HOUSTON (AP)Alec Bohm got over the fear of failure long before getting to the World Series with the Philadelphia Phillies. The young third baseman has come a long way since one miserable night in the field early this season.

”All that stuff kind of went out the window after that happened,” Bohm said Saturday before Game 2 against Houston.

That was back in the fourth game of the season, when Bohm made a throwing error in each of the first three innings of a home game, and there was still uncertainty if the job was his. There was also the postgame apology to fans after cameras caught him deriding Philadelphia with an expletive.

The 26-year-old Bohm is now the youngest starting third baseman in a postseason for the Phillies since Willie ”Puddin’ Head” Jones in the 1950 World Series. He had a two-run double and five flawless fielding chances during Philadelphia’s 10-inning victory in Game 1.

Asked on Saturday how he simply let things go out the window after that April 11 game, Bohm said, ”Because I messed up about as bad as you can mess up, so I’ve done it before.”

He said he realized the ball was going to be hit his way, and he was either going to make the play or not, and couldn’t be worried about if he was going to make a mistake.

”Once that kind of just subsided, I freed up and was just playing instead of trying,” said Bohm, who had 10 errors over his final 138 games during the regular season while hitting .280 with 13 homers and 72 RBIs.

”This kid has improved more in one year than any other player I’ve ever had,” Phillies manager Rob Thomson said. ”And it’s not just physically, you know, his footwork, his glove work, his throwing action, his throwing accuracy. But it’s mentally and emotionally. If he makes a mistake now, he moves on. Where before it might take two or three days to come out of it.”

EXTRA! EXTRA!

Houston became the first team to begin a World Series game with three consecutive extra-base hits.

Jose Altuve and rookie Jeremy Pena doubled on the first two pitches from Phillies starter Zack Wheeler in the bottom of the first inning. Yordan Alvarez lofted a double off the left-field wall on an 0-1 delivery, giving the Astros a 2-0 lead in Game 2 after four pitches by Wheeler.

FACE TO FACE

Baseball Commissioner Rob Manfred and Tony Clark, head of the players’ union, spoke with each other on the field during batting practice along with Hall of Famer Craig Biggio.

Manfred and Clark did not appear together to announce the lockout settlement in March. They chose instead to hold separate news conferences after the end of the 99-day lockout.

MOTIVATING THE MOTIVATOR

After the Houston Astros dropped Game 1 of the World Series, their first loss this postseason, minor league player Darren Baker was the voice of reason for his father.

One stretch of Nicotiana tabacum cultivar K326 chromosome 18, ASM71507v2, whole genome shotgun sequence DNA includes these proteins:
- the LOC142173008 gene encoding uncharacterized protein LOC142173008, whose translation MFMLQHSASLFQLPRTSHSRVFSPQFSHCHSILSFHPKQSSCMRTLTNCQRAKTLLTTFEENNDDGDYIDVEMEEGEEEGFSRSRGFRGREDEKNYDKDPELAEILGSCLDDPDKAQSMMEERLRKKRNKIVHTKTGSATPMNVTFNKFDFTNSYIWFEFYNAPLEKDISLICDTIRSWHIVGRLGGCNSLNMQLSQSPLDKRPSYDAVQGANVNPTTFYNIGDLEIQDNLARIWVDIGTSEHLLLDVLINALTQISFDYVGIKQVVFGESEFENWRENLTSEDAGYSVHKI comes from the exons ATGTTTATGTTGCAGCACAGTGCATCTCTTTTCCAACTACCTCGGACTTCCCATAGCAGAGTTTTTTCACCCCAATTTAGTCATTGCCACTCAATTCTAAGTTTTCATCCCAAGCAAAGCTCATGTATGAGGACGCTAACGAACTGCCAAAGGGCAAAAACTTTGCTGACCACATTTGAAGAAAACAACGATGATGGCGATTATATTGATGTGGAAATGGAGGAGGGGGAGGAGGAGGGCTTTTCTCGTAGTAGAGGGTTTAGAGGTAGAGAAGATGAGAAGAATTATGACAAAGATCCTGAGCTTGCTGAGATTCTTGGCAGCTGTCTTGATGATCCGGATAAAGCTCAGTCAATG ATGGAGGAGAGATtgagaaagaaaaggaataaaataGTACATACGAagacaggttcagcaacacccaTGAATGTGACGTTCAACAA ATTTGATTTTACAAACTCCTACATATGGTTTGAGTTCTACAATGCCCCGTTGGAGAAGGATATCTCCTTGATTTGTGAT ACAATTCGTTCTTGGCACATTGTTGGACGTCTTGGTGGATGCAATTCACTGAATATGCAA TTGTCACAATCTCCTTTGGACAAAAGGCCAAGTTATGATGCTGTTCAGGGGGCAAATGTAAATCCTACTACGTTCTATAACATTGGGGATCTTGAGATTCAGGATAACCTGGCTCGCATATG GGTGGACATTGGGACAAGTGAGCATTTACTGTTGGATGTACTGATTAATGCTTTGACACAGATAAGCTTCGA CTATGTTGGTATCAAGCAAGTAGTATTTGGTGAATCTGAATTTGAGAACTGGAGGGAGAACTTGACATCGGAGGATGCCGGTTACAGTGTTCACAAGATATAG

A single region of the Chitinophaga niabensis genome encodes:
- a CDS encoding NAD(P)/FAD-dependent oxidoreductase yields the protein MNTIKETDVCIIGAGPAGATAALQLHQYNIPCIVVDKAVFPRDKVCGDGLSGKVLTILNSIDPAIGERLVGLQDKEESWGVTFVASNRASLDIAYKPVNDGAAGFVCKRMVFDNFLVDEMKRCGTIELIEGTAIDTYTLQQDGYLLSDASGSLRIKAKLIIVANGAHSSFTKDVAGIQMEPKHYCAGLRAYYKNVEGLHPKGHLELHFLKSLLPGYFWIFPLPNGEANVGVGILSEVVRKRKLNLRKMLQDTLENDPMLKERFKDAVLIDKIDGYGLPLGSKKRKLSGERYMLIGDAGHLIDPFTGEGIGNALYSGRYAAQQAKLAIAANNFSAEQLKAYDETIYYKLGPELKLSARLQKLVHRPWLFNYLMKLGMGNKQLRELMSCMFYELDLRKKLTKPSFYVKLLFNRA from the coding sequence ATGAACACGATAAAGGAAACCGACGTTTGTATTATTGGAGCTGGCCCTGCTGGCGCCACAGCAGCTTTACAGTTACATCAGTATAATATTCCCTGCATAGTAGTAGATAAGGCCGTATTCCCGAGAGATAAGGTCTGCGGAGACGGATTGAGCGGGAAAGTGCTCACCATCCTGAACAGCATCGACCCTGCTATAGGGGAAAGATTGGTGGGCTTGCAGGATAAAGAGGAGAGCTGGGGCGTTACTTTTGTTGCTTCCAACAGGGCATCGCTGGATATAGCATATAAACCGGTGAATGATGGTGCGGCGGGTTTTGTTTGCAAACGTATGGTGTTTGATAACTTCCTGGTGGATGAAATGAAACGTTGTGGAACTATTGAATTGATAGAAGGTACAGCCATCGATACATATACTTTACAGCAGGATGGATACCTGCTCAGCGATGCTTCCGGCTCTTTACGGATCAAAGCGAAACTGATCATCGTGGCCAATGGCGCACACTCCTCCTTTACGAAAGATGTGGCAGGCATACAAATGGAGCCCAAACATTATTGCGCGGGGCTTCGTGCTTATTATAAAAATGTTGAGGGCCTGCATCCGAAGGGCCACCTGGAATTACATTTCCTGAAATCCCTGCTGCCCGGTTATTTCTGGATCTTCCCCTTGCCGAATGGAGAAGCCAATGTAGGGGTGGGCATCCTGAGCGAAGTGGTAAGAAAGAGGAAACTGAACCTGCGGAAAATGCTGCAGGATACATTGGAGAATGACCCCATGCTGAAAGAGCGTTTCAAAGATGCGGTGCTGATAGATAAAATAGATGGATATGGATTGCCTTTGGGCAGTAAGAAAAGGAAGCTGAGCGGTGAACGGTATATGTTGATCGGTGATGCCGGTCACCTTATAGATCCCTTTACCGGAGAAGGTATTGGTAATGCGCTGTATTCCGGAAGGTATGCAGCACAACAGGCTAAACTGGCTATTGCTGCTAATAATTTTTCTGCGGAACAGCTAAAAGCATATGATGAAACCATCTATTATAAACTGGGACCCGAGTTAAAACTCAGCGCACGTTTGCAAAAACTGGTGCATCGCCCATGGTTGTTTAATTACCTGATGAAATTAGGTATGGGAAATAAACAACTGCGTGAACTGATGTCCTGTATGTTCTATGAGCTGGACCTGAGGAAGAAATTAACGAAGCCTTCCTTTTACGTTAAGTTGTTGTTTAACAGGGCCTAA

”He says, `Dad, you guys won seven in a row.’ He says, `You’re bound to lose one. If you thought that you were going to win 11 in a row,’ which I was hoping,” Astros manager Dusty Baker said.

The 23-year-old Baker is a center fielder and second baseman in the Washington Nationals organization, and played in this year’s All-Star Futures Game. He is remembered as the 3 1/2-year-old bat boy for his dad’s Giants who was scooped out of harm’s way by J.T. Snow during Game 5 of the 2002 World Series.

”So it’s pretty cool, really, to have a young man that’s – you know, because who motivates the motivator,” the elder Baker said. ”He’s got a pretty good head on his shoulders as far as like not panicking. I really didn’t want to hear it, but it was true.”

That prompted a question to Phillies manager Rob Thomson about who motivates him.

Thomson said there were a lot of people, but specifically mentioned the late Mark Newman, who used to run the New York Yankees farm system, and his junior college coach Dick Groch, the scout who signed Derek Jeter.

Thomson still speaks with Groch often. His best advice?

”Just be yourself. And that’s what I try to be,” said the 59-year-old Thomson, a baseball lifer who became a first-time big league manager in early June after the Phillies fired Joe Girardi.

PHILLY FAMILIAR

Houston reliever Hector Neris knows the Philadelphia Phillies perhaps better than anyone on the Astros roster.

The right-hander spent his entire career in Philadelphia before joining the Astros this season. He played eight big league seasons for the Phillies after signing with them as an amateur in 2010.

”I spent 12 years for this team, my whole career,” he said. ”I (grew) up on this team. And then my first year in a different uniform and come to think about the World Series with the team I was supposed to face, this team, you know, it’s fun for me and pushes me forward to be good and do what I can do.”

Neris got the win in his playoff debut when Houston beat Seattle in Game 2 of the AL Division Series, and is 2-0 in six relief appearances this postseason. He also picked up the win in Game 4 of the ALCS that completed a sweep of the Yankees.

In Game 1 against his former team, Neris continued his strong postseason work by striking out Nick Castellanos with the bases loaded for the final out of the seventh inning.

AP Baseball Writer Ronald Blum and AP Sports Writer Kristie Rieken contributed to this report.

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